However, there have been many episodes in the past where authorities have selectively pruned ‘bad apples,’ but with a focus on those from competing political or economic orchards. Will Aquino this time go beyond appeals to moral ideology and intra-elite combat to progress liberal institutional reform?
The accused senators ask why they have been singled out from 40 named criminally liable following the whistleblowers’ claims, inferring political persecution. Yet if continuing investigations lead to charges against people closer to the administration it would indicate not. In a clear alignment with liberal ideology, Communications Secretary Herminio Coloma recently raised expectations of such a change: ‘We are a government of laws, not of men. Let rule of law take its course.’
The jury is still out too on just how substantive the institutional change to the PDAF will prove. The President’s own pork barrel lump sum appropriations in the national budget are unaltered, despite public calls for it too to go. Indeed, some argue the President is now even more powerful a pork dispenser through de facto PDAF concentration in his hands.
PDAF’s abolition is also in a transitional phase with the 2014 budget taking account of existing PDAF commitments. The P25-billion PDAF was directed to the major public funding implementing agencies incorporating these commitments on a line item basis. There is a risk, though, that a precedent has been set for legislators’ pet projects to be negotiated with departmental heads in private rather than scrutinized in the legislature.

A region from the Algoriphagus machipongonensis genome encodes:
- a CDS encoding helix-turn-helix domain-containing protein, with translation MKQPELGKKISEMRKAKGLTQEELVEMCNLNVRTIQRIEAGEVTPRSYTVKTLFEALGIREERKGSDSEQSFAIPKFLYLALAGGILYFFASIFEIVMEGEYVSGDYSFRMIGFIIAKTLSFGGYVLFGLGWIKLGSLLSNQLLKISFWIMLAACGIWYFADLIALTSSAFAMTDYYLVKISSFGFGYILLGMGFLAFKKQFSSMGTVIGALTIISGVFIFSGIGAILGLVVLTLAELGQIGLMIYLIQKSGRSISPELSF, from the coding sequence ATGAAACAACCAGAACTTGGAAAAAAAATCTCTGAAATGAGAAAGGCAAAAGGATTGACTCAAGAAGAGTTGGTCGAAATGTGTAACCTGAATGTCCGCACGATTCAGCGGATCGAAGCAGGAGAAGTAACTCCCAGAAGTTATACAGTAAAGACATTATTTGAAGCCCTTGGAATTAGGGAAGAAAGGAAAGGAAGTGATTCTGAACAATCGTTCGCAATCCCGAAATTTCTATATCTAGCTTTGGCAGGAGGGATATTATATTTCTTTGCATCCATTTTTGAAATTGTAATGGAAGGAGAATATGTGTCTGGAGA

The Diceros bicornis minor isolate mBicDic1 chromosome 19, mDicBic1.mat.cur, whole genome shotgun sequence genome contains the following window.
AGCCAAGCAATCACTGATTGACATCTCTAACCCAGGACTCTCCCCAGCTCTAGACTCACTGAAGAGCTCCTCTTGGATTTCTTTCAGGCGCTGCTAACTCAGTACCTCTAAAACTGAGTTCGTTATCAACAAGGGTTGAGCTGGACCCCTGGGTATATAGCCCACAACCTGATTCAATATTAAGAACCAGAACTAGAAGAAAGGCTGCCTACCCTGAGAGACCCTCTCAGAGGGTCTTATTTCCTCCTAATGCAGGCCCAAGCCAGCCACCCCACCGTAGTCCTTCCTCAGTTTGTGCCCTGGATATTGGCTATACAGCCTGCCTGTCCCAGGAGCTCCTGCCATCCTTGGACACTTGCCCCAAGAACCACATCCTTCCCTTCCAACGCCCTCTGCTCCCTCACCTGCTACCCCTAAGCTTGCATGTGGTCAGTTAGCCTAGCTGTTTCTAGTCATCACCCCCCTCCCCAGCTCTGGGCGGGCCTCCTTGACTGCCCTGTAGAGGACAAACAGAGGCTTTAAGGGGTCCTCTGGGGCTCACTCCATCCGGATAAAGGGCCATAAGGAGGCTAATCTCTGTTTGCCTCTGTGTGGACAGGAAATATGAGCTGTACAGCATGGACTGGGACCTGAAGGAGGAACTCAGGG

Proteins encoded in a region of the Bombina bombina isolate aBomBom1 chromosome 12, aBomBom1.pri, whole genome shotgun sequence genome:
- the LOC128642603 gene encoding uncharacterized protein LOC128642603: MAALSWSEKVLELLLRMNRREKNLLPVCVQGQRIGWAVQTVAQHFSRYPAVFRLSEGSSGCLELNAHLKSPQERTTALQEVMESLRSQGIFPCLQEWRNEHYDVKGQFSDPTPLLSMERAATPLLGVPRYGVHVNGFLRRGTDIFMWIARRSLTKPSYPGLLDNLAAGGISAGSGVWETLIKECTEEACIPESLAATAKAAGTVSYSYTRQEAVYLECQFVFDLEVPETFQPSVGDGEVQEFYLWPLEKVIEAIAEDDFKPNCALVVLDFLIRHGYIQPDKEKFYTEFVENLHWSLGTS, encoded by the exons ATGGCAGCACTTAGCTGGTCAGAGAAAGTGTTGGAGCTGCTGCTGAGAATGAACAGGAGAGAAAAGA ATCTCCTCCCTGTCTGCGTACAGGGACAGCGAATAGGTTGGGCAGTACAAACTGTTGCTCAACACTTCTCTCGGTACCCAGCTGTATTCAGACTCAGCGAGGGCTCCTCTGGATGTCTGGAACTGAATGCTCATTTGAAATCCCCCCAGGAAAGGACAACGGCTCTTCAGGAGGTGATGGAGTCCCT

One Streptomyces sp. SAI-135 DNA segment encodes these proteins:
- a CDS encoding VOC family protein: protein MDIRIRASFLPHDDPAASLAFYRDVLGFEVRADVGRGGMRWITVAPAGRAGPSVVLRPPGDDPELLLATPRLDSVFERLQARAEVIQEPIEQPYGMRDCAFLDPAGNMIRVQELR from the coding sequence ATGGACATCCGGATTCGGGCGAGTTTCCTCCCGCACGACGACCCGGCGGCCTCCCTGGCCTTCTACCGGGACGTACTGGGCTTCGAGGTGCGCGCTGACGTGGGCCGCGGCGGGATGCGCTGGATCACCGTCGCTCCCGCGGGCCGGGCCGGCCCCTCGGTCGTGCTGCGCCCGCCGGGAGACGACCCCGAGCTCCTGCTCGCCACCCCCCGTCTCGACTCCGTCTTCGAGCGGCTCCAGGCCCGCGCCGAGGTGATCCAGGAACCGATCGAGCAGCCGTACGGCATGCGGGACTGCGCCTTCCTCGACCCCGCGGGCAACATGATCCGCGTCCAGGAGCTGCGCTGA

Certainly the coalition for change is building. Alongside popular forces, internationally competitive globalized elements of the Philippines bourgeoisie are a growing support base for liberal accountability ideology. Yet longstanding inaction on corruption reflects entrenched power structures inside and outside Congress antithetical to the routine and institutionalized promotion of liberal and, especially, democratic accountability.
Thus, while the instigation of official action on the pork barrel scam following the whistleblowers’ actions is testimony to the power of public mobilizations and campaigns, there are serious obstacles to more effective accountability institutionalization promoting popular sovereignty.
Acute concentrations of wealth and social power in the Philippines not only affect relationships between public officials and some elites, they also fundamentally constrain political competition. Oligarchs enjoy massive electoral resource advantages including the capacity for vote buying and other questionable campaign strategies. Outright intimidation, including extrajudicial killings of some of the most concerted opponents of elite rule and vested interests, remains widespread.
Therefore, parallel with popular anti-pork demands is yet another push for Congress to pass enabling law to finally give effect to the provision in the 1987 Constitution to ban political dynasties. The proliferation of political dynasties and corruption has been mutually reinforcing. Congressional dominance by wealthy elites and political clans shapes the laws overseen by officials, the appointment of those officials and, in turn, the culture and practices of public institutions.
When Congress resumes sessions in May, it will have before it the first Anti-Dynasty Bill to have passed the committee level. Public mood has made it more difficult for the rich and powerful in Congress to be as dismissive as previously of such reform attempts. The prospects of the current Bill passing are nevertheless dim but the struggle for democratic accountability will continue.
Garry Rodan is Professor of Politics & International Studies at the Asia Research Centre, Murdoch University, Australia and the co-author (with Caroline Hughes) of The Politics of Accountability in Southeast Asia: The Dominance of Moral Ideologies.